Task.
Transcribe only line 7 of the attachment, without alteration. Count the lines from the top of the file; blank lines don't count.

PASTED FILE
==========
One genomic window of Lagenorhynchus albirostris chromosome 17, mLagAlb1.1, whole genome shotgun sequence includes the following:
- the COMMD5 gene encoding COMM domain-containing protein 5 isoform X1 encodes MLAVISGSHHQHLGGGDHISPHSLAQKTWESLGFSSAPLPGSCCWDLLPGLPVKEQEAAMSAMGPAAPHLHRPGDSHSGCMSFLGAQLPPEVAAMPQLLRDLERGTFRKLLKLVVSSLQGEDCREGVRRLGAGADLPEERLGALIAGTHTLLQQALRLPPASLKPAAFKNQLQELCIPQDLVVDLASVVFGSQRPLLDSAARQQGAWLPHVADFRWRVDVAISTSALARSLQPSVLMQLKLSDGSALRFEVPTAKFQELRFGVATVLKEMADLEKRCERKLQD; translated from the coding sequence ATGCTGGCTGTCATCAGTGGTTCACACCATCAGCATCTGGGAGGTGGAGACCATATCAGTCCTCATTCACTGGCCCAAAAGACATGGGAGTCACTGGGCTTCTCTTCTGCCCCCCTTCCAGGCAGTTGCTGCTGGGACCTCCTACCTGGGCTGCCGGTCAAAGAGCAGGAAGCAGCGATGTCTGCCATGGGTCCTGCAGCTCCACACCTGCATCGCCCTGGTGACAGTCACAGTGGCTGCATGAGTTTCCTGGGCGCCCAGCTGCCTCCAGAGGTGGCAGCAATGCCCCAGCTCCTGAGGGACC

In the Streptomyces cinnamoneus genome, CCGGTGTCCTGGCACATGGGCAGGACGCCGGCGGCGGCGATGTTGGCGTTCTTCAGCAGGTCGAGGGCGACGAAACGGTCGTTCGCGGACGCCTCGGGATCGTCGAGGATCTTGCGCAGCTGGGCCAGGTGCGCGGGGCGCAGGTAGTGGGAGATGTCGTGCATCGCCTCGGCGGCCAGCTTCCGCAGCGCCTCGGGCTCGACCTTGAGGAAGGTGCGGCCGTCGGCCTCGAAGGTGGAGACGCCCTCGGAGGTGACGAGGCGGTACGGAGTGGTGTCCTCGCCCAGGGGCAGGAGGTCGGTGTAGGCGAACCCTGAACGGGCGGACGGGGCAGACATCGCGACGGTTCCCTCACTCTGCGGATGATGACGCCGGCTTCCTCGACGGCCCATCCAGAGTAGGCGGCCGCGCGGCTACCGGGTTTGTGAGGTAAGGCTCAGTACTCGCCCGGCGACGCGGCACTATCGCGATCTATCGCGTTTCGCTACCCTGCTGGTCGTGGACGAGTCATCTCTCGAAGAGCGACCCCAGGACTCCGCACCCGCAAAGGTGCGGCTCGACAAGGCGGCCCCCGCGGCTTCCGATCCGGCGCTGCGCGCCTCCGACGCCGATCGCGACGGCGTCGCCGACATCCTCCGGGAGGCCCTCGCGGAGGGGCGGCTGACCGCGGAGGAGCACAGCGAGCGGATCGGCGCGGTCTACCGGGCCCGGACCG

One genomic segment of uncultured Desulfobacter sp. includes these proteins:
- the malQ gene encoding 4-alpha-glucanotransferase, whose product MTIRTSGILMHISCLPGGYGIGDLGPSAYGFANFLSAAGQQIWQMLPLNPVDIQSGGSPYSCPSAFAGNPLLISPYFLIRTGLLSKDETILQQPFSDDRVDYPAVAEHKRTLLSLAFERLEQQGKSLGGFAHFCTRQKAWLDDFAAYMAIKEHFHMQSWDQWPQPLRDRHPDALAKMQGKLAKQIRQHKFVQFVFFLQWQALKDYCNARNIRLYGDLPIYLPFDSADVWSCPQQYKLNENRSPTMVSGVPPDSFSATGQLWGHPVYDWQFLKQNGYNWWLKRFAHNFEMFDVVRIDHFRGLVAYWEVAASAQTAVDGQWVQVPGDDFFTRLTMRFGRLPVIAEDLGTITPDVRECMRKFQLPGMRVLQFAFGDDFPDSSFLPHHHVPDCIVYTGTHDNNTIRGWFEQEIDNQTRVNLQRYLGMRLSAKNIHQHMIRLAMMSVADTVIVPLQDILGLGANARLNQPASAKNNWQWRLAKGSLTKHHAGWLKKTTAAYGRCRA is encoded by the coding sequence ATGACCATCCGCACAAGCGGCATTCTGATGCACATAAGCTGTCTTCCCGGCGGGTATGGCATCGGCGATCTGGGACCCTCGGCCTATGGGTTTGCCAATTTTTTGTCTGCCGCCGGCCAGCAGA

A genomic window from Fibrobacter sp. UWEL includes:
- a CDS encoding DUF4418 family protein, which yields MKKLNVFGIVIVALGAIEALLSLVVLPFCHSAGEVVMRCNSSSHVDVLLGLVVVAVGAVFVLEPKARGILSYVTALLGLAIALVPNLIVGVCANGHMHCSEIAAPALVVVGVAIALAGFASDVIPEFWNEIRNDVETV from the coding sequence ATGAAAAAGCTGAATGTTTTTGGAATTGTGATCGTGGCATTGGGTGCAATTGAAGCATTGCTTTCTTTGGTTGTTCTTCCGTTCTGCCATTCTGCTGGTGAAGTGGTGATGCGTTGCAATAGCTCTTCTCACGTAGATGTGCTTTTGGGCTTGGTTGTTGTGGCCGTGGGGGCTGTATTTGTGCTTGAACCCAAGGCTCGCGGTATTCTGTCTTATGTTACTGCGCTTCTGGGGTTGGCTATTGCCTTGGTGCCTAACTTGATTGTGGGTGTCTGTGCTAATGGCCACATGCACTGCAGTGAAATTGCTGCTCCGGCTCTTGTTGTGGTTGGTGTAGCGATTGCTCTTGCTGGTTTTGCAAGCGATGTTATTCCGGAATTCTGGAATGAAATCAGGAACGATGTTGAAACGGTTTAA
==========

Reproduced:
- a CDS encoding DUF4418 family protein, which yields MKKLNVFGIVIVALGAIEALLSLVVLPFCHSAGEVVMRCNSSSHVDVLLGLVVVAVGAVFVLEPKARGILSYVTALLGLAIALVPNLIVGVCANGHMHCSEIAAPALVVVGVAIALAGFASDVIPEFWNEIRNDVETV from the coding sequence ATGAAAAAGCTGAATGTTTTTGGAATTGTGATCGTGGCATTGGGTGCAATTGAAGCATTGCTTTCTTTGGTTGTTCTTCCGTTCTGCCATTCTGCTGGTGAAGTGGTGATGCGTTGCAATAGCTCTTCTCACGTAGATGTGCTTTTGGGCTTGGTTGTTGTGGCCGTGGGGGCTGTATTTGTGCTTGAACCCAAGGCTCGCGGTATTCTGTCTTATGTTACTGCGCTTCTGGGGTTGGCTATTGCCTTGGTGCCTAACTTGATTGTGGGTGTCTGTGCTAATGGCCACATGCACTGCAGTGAAATTGCTGCTCCGGCTCTTGTTGTGGTTGGTGTAGCGATTGCTCTTGCTGGTTTTGCAAGCGATGTTATTCCGGAATTCTGGAATGAAATCAGGAACGATGTTGAAACGGTTTAA